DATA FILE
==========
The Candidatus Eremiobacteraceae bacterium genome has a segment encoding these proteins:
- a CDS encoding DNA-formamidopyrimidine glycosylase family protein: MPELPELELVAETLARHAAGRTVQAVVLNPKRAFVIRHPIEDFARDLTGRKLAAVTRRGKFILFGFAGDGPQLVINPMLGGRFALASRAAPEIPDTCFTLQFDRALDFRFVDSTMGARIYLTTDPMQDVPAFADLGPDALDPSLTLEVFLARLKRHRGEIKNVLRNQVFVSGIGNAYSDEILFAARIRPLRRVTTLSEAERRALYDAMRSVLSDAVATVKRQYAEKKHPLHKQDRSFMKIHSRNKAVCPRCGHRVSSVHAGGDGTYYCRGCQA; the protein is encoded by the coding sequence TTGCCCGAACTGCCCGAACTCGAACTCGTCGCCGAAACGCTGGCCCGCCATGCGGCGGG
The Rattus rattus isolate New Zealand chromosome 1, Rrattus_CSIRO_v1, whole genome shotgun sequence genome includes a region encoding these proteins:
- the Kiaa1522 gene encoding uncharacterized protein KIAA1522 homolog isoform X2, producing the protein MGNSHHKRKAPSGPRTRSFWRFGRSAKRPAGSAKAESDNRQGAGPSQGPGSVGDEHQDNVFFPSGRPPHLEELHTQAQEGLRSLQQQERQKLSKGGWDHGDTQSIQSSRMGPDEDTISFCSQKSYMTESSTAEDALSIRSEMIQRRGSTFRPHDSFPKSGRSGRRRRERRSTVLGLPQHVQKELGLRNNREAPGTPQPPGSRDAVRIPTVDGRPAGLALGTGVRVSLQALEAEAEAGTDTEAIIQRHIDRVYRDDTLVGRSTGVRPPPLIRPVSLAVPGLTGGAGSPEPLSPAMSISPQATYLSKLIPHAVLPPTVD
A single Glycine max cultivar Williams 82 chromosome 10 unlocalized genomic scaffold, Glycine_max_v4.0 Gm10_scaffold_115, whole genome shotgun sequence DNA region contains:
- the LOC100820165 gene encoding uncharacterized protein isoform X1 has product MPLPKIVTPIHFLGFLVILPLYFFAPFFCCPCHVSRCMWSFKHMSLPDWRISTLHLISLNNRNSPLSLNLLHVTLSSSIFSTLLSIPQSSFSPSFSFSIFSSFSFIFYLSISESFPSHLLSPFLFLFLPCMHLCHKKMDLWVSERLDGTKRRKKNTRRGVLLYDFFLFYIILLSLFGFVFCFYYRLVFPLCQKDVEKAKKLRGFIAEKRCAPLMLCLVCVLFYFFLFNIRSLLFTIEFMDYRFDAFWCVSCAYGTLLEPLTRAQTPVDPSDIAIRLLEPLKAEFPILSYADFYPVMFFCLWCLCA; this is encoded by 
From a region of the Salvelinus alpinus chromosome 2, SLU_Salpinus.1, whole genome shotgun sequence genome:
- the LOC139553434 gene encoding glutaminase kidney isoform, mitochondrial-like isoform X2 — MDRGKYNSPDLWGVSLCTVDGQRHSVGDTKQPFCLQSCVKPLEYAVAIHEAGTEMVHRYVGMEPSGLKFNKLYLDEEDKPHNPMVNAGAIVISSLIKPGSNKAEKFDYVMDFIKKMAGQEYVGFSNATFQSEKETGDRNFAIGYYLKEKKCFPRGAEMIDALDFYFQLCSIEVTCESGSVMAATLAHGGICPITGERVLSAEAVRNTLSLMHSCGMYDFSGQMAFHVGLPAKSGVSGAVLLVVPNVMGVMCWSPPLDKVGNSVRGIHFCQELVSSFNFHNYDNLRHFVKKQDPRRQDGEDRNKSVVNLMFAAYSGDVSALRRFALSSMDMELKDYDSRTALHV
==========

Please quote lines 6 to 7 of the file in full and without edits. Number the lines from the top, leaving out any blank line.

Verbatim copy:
- the LOC100820165 gene encoding uncharacterized protein isoform X1 has product MPLPKIVTPIHFLGFLVILPLYFFAPFFCCPCHVSRCMWSFKHMSLPDWRISTLHLISLNNRNSPLSLNLLHVTLSSSIFSTLLSIPQSSFSPSFSFSIFSSFSFIFYLSISESFPSHLLSPFLFLFLPCMHLCHKKMDLWVSERLDGTKRRKKNTRRGVLLYDFFLFYIILLSLFGFVFCFYYRLVFPLCQKDVEKAKKLRGFIAEKRCAPLMLCLVCVLFYFFLFNIRSLLFTIEFMDYRFDAFWCVSCAYGTLLEPLTRAQTPVDPSDIAIRLLEPLKAEFPILSYADFYPVMFFCLWCLCA; this is encoded by 
From a region of the Salvelinus alpinus chromosome 2, SLU_Salpinus.1, whole genome shotgun sequence genome: